Land compensation and right-of-way issues delay power line projectsExperts say there has to be coherence between the social, technical, financial and political factors surrounding transmission line projects.
The state-owned power utility received a construction licence to build the 132 kV Middle Marshyangdi transmission line in 2002, but it could bring the power infrastructure into operation only in 2019.
After 12 years of struggle, the Kabeli corridor transmission project, touted as the backbone of eastern Nepal's power grid, finally assumed full shape in August.
The under-construction 132 kV Thankot-Chapagaun-Bhaktapur transmission line, intended to strengthen the Kathmandu Valley's power supply system by eliminating voltage fluctuations and ensuring proper load management, has been a work in progress since 2004.
The Middle Marshyangdi, Kabeli and Thankot-Chapagaun-Bhaktapur transmission lines are only three projects in the long list of transmission projects held up by disagreements over land compensation and right-of-way, among others.
And while these projects suffer from what has been often termed ‘obstruction’ from locals, Nepal is losing 4.35 percent of the available energy annually for lack of high-capacity transmission infrastructure.
Apart from transmission loss, delays in building the infrastructure has also led to cost overruns to the tune of millions of rupees.
According to the Nepal Electricity Authority, construction of transmission projects such as the Kali Gandaki, Marshyangdi corridor, Kohalpur-Mahendranagar and Hetauda-Inaruwa schemes is imperative to expand and improve the grid for efficient evacuation of electricity from hydropower plants to the national power system and to ensure increased power supply and reduction of such losses.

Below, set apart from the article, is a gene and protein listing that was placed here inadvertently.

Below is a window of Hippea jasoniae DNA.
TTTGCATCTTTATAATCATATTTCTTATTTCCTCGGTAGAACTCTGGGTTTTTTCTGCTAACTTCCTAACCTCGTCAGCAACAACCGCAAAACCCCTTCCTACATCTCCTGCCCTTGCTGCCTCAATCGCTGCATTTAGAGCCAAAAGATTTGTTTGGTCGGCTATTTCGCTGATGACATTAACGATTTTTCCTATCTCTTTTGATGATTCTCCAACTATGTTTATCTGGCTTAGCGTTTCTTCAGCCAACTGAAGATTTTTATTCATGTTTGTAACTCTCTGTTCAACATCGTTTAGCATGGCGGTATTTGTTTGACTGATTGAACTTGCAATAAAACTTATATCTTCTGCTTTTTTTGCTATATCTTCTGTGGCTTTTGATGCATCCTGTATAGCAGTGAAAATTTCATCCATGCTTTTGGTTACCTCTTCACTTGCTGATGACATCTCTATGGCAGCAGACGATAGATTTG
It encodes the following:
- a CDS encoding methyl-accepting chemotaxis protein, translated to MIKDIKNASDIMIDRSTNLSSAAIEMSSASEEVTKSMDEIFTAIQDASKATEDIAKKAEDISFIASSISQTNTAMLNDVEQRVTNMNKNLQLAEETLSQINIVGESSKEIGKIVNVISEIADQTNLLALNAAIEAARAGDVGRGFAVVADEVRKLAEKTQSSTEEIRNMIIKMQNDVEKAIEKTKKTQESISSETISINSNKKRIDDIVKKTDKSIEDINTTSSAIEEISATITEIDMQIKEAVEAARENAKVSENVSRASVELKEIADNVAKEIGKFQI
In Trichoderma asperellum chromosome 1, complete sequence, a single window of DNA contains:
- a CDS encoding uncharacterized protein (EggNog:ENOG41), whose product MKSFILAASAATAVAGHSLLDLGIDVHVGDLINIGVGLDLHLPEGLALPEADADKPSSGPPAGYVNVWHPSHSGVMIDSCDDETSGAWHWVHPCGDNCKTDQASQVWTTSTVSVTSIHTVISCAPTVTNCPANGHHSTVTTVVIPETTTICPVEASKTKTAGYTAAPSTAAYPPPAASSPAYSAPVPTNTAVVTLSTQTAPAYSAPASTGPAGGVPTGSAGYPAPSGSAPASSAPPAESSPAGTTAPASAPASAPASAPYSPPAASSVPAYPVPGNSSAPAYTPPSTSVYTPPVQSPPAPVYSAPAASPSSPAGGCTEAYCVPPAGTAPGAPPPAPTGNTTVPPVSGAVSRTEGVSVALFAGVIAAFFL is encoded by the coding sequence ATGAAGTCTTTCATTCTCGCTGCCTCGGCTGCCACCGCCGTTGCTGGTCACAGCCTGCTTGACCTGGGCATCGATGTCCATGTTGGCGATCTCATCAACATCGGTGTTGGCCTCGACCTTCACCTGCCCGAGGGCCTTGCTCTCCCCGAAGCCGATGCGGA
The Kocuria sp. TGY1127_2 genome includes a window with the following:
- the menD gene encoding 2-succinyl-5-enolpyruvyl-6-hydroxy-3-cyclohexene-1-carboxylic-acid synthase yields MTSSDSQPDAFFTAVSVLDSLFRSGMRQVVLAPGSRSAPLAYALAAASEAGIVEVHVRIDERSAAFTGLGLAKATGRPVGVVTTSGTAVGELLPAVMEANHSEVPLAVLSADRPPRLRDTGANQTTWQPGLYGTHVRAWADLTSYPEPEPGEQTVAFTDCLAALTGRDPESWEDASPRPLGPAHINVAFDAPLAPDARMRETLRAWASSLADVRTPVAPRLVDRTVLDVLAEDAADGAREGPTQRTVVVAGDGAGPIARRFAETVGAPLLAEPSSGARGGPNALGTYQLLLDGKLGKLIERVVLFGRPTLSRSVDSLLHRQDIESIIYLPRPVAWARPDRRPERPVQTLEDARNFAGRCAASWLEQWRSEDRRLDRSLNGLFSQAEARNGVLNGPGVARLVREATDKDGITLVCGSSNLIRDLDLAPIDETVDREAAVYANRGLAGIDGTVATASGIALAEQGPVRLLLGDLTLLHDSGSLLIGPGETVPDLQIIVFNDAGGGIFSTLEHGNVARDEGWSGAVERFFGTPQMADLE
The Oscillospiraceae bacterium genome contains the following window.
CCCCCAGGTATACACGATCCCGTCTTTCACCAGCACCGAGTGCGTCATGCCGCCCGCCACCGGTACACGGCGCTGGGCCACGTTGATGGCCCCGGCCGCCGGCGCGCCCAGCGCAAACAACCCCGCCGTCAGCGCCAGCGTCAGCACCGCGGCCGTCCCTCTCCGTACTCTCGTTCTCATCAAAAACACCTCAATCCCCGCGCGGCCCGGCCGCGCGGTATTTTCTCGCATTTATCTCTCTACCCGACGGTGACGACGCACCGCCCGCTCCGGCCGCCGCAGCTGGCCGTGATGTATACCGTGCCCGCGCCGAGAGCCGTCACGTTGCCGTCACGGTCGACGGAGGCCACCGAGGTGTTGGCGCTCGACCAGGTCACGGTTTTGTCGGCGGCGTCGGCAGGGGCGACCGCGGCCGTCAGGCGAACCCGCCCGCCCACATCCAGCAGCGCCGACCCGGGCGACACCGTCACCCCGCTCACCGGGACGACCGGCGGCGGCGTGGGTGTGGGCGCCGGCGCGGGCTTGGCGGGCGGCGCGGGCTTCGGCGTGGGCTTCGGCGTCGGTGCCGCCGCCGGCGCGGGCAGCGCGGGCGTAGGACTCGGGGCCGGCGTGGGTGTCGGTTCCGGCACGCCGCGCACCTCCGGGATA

These transmission lines are of strategic importance as they help in evacuating energy generated by key hydropower projects to major load centres.
However, the construction of such lines has been halted in many areas across seven provinces with the power utility complaining time and again that land acquisition and right-of-way clearance is taking more time than expected, which has made it difficult to execute such crucial projects on schedule.
Right-of-way refers to the strip of land over which a transmission line passes. Project developers have to pay 10 percent of the market value of the land to acquire right-of-way clearance, and 100 percent of the market value to acquire the land where pylons have to be set up.
As per the current setup, the power utility and other developers have to secure right of way over land 9 metres in width on either side from the power cables in case of 132 kV lines, 15 metres on either side in case of 220 kV lines and 23 metres for building 400 kV lines.
Landowners often complain that once a power line is built, no other infrastructure can be built on the land, trees cannot be planted on the particular strip, and banks do not accept such land as collateral.
For this reason, a majority of owners of land above which electricity cables will pass have demanded that the compensation amount be raised to 50-90 percent of the land value. And some have even demanded the complete transfer of land ownership and compensation of 100 percent of the land value.
Government officials admit that right-of-way issues have arisen out of lack of clear policies on compensation and modality for building power lines without displacing people, degrading private land values or disrupting the social fabric.